W3C home > Mailing lists > Public > public-digipub-ig@w3.org > December 2015

Re: follow up on service workers for publishing platform

From: Ivan Herman <ivan@w3.org>
Date: Wed, 2 Dec 2015 14:44:22 +0100
Cc: Daniel Weck <daniel.weck@gmail.com>, Dave Cramer <Dave.Cramer@hbgusa.com>, Tzviya Siegman <tsiegman@wiley.com>, W3C Digital Publishing IG <public-digipub-ig@w3.org>, Chris Lilley <chris@w3.org>
Message-Id: <5ED22A17-4636-4CDF-9F99-0E1CFABE8E71@w3.org>
To: Leonard Rosenthol <lrosenth@adobe.com>

> On 2 Dec 2015, at 14:33, Leonard Rosenthol <lrosenth@adobe.com> wrote:
> 
> PWP specific - particularly the reuse of a packaged publication being served in a non-packaged fashion (or vice-versa).
> 
> For example, while most font foundries allow for fonts to be embedded into an EPUB because of the methods used (e.g. Subsetting and/or obfuscation), those same foundries do not allow their fonts to be used as “web fonts” (or at least not without a separate license).  In the same vein, the web font vendors only license their fonts for web use and not for packaging.
> 
> On a related note, there is also the question of what font format(s) can/should be supported within a PWP since those used today for EPUB aren’t necessary compatible with OWP technologies.
> 
> (and there is more - but this should give you a taste)
> 
> As Heather notes, the issues could be solved with a best practices type of guide - but until the details are exposed, reviewed and resolved - it’s unclear what the correct vehicle(s) would be.
> 

Thanks for the examples, Leonard. I understand what you mean now.

Ivan


> Leonard
> 
> 
> 
> 
> On 12/2/15, 12:14 AM, "Ivan Herman" <ivan@w3.org> wrote:
> 
>> Leonard,
>> 
>>> On 2 Dec 2015, at 06:18, Leonard Rosenthol <lrosenth@adobe.com> wrote:
>>> 
>>> At some point, this group should probably start a subgroup focused on various font-related issues as there are a number of both technical and legal issues that come up in the content of non-packaged publications and their use of fonts.
>> 
>> I do not question the fact that there may be issues with fonts (I copy Chris explicitly, because he is much more knowledgable than I am). However, the question is whether these issues are publication specific or general Web issues. If the latter, then I am not sure that type of work is in the scope of this IG…
>> 
>> Can you be more specific what you have in mind to be able to decide this?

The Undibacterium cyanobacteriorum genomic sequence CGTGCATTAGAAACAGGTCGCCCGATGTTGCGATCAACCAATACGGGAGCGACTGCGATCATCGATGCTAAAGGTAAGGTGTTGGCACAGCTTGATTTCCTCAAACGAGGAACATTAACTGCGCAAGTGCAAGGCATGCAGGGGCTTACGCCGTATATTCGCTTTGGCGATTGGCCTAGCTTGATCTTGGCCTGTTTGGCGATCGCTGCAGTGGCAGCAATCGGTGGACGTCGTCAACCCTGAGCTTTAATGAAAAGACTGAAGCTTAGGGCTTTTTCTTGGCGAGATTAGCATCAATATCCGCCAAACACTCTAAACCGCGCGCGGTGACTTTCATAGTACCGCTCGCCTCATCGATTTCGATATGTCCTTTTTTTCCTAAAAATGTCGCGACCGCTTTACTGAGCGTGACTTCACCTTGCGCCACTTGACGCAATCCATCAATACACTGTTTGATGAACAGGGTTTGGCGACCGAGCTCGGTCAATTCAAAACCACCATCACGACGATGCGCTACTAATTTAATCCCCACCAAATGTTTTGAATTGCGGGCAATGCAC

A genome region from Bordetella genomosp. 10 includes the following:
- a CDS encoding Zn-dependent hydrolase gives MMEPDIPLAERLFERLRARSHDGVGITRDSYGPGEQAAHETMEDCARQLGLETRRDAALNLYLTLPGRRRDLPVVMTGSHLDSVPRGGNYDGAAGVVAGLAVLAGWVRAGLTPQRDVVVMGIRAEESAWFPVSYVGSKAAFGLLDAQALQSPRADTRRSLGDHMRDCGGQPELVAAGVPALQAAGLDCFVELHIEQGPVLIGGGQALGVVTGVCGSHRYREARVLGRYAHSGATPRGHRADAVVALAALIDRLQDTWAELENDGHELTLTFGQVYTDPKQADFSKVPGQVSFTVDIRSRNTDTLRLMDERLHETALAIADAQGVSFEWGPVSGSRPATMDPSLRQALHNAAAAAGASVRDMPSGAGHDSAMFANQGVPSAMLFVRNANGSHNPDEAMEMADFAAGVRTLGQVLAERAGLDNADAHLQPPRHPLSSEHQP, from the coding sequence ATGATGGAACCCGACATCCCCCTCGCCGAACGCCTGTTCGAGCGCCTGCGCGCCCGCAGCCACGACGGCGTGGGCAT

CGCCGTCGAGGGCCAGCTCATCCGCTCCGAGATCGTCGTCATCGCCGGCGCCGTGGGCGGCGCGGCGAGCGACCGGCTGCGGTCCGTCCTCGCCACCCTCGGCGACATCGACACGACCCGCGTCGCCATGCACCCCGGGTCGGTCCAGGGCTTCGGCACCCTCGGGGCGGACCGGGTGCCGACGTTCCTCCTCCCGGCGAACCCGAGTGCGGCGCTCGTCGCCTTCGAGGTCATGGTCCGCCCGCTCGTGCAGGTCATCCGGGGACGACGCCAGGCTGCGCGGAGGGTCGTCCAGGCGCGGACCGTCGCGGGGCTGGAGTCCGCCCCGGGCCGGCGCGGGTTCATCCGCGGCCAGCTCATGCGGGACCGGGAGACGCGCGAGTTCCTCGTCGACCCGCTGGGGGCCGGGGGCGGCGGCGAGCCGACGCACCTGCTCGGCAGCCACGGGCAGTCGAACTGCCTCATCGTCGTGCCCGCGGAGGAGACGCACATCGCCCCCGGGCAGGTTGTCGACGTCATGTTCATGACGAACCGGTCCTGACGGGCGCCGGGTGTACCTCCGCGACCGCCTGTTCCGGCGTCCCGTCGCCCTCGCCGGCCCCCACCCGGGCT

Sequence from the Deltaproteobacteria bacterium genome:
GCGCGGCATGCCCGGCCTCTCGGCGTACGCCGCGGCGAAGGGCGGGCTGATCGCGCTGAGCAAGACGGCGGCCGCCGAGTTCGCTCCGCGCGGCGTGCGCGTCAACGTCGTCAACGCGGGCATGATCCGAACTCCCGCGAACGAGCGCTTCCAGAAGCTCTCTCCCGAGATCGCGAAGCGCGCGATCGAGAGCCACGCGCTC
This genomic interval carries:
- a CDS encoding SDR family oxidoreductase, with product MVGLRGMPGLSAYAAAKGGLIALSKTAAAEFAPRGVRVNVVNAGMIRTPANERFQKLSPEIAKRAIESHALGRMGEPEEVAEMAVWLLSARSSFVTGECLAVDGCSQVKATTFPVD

>> 
>> Thanks
>> 
>> Ivan
>> 
>> 
>> 
>>> 
>>> Leonard
>>> 
>>> 
>>> 
>>> 
>>> On 12/1/15, 9:09 AM, "Ivan Herman" <ivan@w3.org> wrote:
>>> 
>>>> 
>>>>> On 1 Dec 2015, at 18:03, Daniel Weck <daniel.weck@gmail.com> wrote:
>>>>> 
>>>>> On Tue, Dec 1, 2015 at 4:50 PM, Ivan Herman <ivan@w3.org> wrote:
>>>>>> 
>>>>>> I understand this for Acme. However, thinking it further in direction of a
>>>>>> more sophisticated reader: is it necessary to store all the file references?
>>>>>> After all, I would expect the Service Worker may find out on the fly that a
>>>>>> resource is to be cached.
>>>>>> 
>>>>>> This may be important for the production site. This means I do not have to
>>>>>> list the references of all the images, js and css files, etc, just the 'top
>>>>>> level' files to trigger the process and those could be cached.
>>>>>> 
>>>>>> Of course, there is a danger that the reader would cache too much, eg,
>>>>>> remote references that the content refers to. So maybe the manifest could
>>>>>> contain some sort of URI patterns, saying to the reader: "if the URI matches
>>>>>> one of these patterns, cache it".
>>>>>> 
>>>>> 
>>>>> I would assume that all of the reading system's app resources would be
>>>>> cached "immediately" (i.e. as early as possible in the bootstrap
>>>>> process), so that the reading system itself is available offline.
>>>> 
>>>> Absolutely.
>>>> 
>>>>> However, publication content would be cached according to a particular
>>>>> strategy (on-demand vs. preload, LRU eviction, etc.), in terms of
>>>>> offline-ing multiple publications, but also in terms of offline-ing
>>>>> resources within a given publication (partial fetch vs. full cache).
>>>> 
>>>> Right. But, additionally, I think providing some level of content provider option may be necessary (inclusion patterns, exclusion patterns, etc.).
>>>> 
>>>> We used this example before: a publication may refer to very large font files. In some cases, those fonts are for fanciness; ie, it is perfectly o.k. if the reader does not cache those and, in case it is offline, falls back to some system fonts. In other cases those fonts are essential because, for example, they display mathematical symbols or musical notes: in this case the font must be cached, too, for proper offline use. This cannot really be covered algorithmically; it is up to the creator of the publication to control this.
>>>> 
>>>> Ivan
>>>> 
>>>> 
>>>>> Dan
>>>> 
>>>> 
>>>> ----
>>>> Ivan Herman, W3C
>>>> Digital Publishing Lead
>>>> Home: http://www.w3.org/People/Ivan/
>>>> mobile: +31-641044153
>>>> ORCID ID: http://orcid.org/0000-0003-0782-2704
>>>> 
>>>> 
>>>> 
>>>> 
>> 
>> 
>> ----
>> Ivan Herman, W3C
>> Digital Publishing Lead
>> Home: http://www.w3.org/People/Ivan/
>> mobile: +31-641044153
>> ORCID ID: http://orcid.org/0000-0003-0782-2704
>> 
>> 
>> 
>> 


----
Ivan Herman, W3C
Digital Publishing Lead
Home: http://www.w3.org/People/Ivan/
mobile: +31-641044153
ORCID ID: http://orcid.org/0000-0003-0782-2704





Received on Wednesday, 2 December 2015 13:44:37 UTC

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